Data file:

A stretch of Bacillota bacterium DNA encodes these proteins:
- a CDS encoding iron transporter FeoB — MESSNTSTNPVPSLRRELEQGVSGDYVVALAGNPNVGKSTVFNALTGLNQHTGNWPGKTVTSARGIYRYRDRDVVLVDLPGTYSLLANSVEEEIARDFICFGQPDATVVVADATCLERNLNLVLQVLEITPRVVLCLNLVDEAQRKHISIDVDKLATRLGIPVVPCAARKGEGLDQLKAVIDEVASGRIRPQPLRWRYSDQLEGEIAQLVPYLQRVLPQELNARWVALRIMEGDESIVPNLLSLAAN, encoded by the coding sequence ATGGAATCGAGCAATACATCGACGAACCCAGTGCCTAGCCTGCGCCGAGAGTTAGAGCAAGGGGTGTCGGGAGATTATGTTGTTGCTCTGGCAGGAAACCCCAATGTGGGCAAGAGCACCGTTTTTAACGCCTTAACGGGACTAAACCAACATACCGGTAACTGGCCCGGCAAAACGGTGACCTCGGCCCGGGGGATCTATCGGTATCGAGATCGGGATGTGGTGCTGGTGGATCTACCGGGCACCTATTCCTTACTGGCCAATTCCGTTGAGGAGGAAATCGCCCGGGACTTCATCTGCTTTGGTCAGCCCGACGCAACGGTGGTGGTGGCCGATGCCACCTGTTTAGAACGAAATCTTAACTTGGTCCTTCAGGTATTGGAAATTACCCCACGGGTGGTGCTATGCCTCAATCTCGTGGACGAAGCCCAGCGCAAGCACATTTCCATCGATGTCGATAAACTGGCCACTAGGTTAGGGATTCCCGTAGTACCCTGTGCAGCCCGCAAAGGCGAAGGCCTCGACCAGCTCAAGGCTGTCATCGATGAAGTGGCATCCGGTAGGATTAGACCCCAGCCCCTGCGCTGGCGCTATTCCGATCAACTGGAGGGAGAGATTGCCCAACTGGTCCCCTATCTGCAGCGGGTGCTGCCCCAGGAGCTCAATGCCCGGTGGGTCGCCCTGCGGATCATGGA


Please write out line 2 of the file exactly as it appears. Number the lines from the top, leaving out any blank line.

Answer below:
- a CDS encoding iron transporter FeoB — MESSNTSTNPVPSLRRELEQGVSGDYVVALAGNPNVGKSTVFNALTGLNQHTGNWPGKTVTSARGIYRYRDRDVVLVDLPGTYSLLANSVEEEIARDFICFGQPDATVVVADATCLERNLNLVLQVLEITPRVVLCLNLVDEAQRKHISIDVDKLATRLGIPVVPCAARKGEGLDQLKAVIDEVASGRIRPQPLRWRYSDQLEGEIAQLVPYLQRVLPQELNARWVALRIMEGDESIVPNLLSLAAN, encoded by the coding sequence ATGGAATCGAGCAATACATCGACGAACCCAGTGCCTAGCCTGCGCCGAGAGTTAGAGCAAGGGGTGTCGGGAGATTATGTTGTTGCTCTGGCAGGAAACCCCAATGTGGGCAAGAGCACCGTTTTTAACGCCTTAACGGGACTAAACCAACATACCGGTAACTGGCCCGGCAAAACGGTGACCTCGGCCCGGGGGATCTATCGGTATCGAGATCGGGATGTGGTGCTGGTGGATCTACCGGGCACCTATTCCTTACTGGCCAATTCCGTTGAGGAGGAAATCGCCCGGGACTTCATCTGCTTTGGTCAGCCCGACGCAACGGTGGTGGTGGCCGATGCCACCTGTTTAGAACGAAATCTTAACTTGGTCCTTCAGGTATTGGAAATTACCCCACGGGTGGTGCTATGCCTCAATCTCGTGGACGAAGCCCAGCGCAAGCACATTTCCATCGATGTCGATAAACTGGCCACTAGGTTAGGGATTCCCGTAGTACCCTGTGCAGCCCGCAAAGGCGAAGGCCTCGACCAGCTCAAGGCTGTCATCGATGAAGTGGCATCCGGTAGGATTAGACCCCAGCCCCTGCGCTGGCGCTATTCCGATCAACTGGAGGGAGAGATTGCCCAACTGGTCCCCTATCTGCAGCGGGTGCTGCCCCAGGAGCTCAATGCCCGGTGGGTCGCCCTGCGGATCATGGA